Cynthia Nixon Keeps Secrets

The familiar theme song of "Sex and the City" seemed ubiquitous in New York City this week as the film's premiere created a fever among fans and the media that permeated the city. The four stars vamped their way down the red carpet at Radio City Hall four long years after the friends hung up their Manolos.

What took so long? Cynthia Nixon, better known to millions of fans as Miranda Hobbes, confirmed that Kim Cattrall, who plays the sex-crazed Samantha Jones, was one of the reasons for the delay.

"I think that Kim, for maybe a variety of reasons, was not willing to commit to the film right after the series ended," Nixon said. "So that was the thing that kind of closed us down."


Nixon denied reports that Cattrall's holding out for more money benefited her or Kristin Davis, who plays the good-hearted Charlotte York. "Her deal is separate from our deal. So it did not have an impact.

In the interim, Nixon was far from idle. She won acclaim for her role as Eleanor Roosevelt in the HBO film "Warm Springs," and a Tony for her lead in the Broadway hit "Rabbit Hole," not to mention the screaming tabloid headlines when she left the father of her children for a new partner ... who just happens to be a woman.

A "Sex and the City" movie did not seem to be in the cards. But once the decision was made and the movie went into production in New York, "It was a blast and half," said Nixon.

Teeming crowds of usually jaded New Yorkers gathered for every shoot. "We felt like Frank Sinatra at the Paramount. I mean, it was, you know, 'wahoo!' It was wild. It was wild."

The television program tapped into the worries of real women about their boyfriends and their fascination with the latest fashion trends, what the central character, Carrie Bradshaw, played by Sarah Jessica Parker, calls the two Ls: Labels and Love. The movie tries to evoke the same winning formula.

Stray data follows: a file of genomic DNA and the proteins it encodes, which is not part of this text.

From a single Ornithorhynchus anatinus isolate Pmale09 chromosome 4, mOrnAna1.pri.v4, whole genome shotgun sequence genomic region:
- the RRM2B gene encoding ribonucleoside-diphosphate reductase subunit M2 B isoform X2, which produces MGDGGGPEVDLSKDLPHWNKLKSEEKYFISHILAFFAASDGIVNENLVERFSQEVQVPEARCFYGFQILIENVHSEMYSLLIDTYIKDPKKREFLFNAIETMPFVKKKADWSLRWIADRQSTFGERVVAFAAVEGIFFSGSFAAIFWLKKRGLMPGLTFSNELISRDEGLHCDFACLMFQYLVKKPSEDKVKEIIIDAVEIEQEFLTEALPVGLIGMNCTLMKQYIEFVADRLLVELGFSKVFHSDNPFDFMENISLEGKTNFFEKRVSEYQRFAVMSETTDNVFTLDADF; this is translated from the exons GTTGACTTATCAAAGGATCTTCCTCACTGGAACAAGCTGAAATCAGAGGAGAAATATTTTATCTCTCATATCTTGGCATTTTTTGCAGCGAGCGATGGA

Despite the big screen camaraderie, reports about troubles between the four real women dogged the television series and the movie set. When asked directly whether the four get along or not, a slightly uncomfortable Nixon said, "Yes, we definitely get along," then added, "In the course of six years, people have disagreements. It does happen."

As for the rumors that the flamboyant Cattrall had been the source of friction, Nixon said, "Well, there have been, you know, differences about things, but we love Kim and she loves us."

Over the course of the series' six-season run on HBO, the character Miranda evolved from a single, career obsessed lawyer into a married mother -- though in the movie she can still be something of a killjoy alongside her more happy-go-lucky co-stars.

"I think partly the thing about Miranda is she is very aggressive and strong and opinionated, but she's also just in a panic, you know," Nixon said. "So there's a lot to admire about Miranda, but there's also a lot to say, 'Oh, honey, oh, honey, just take it down a little bit.'"

Which brings us back to the burning question on the minds of "Sex and the City" fans everywhere: What happens to the four of them in the new film? When we tried to pry some of the closely guarded plot details from the cagey Nixon, she didn't give an inch.

Does Carrie marry Big? "I cannot tell you, " she said, unflinchingly.

But we know from the trailers she has a wedding gown. Nixon is unfazed. "You know, Carrie Bradshaw has been in fashion shows in the past."

And those bridesmaids? She doesn't miss a beat. "Fantasy sequences are not unheard of."

Those trailers certainly imply that things go terribly wrong.

Nixon is ready: "It's not too unbelievable that maybe Charlotte might be having a nightmare about something that could happen to Carrie."

The woman is good. There's no breaking her. She's keeping their secret. After all, that's what friends in the city do.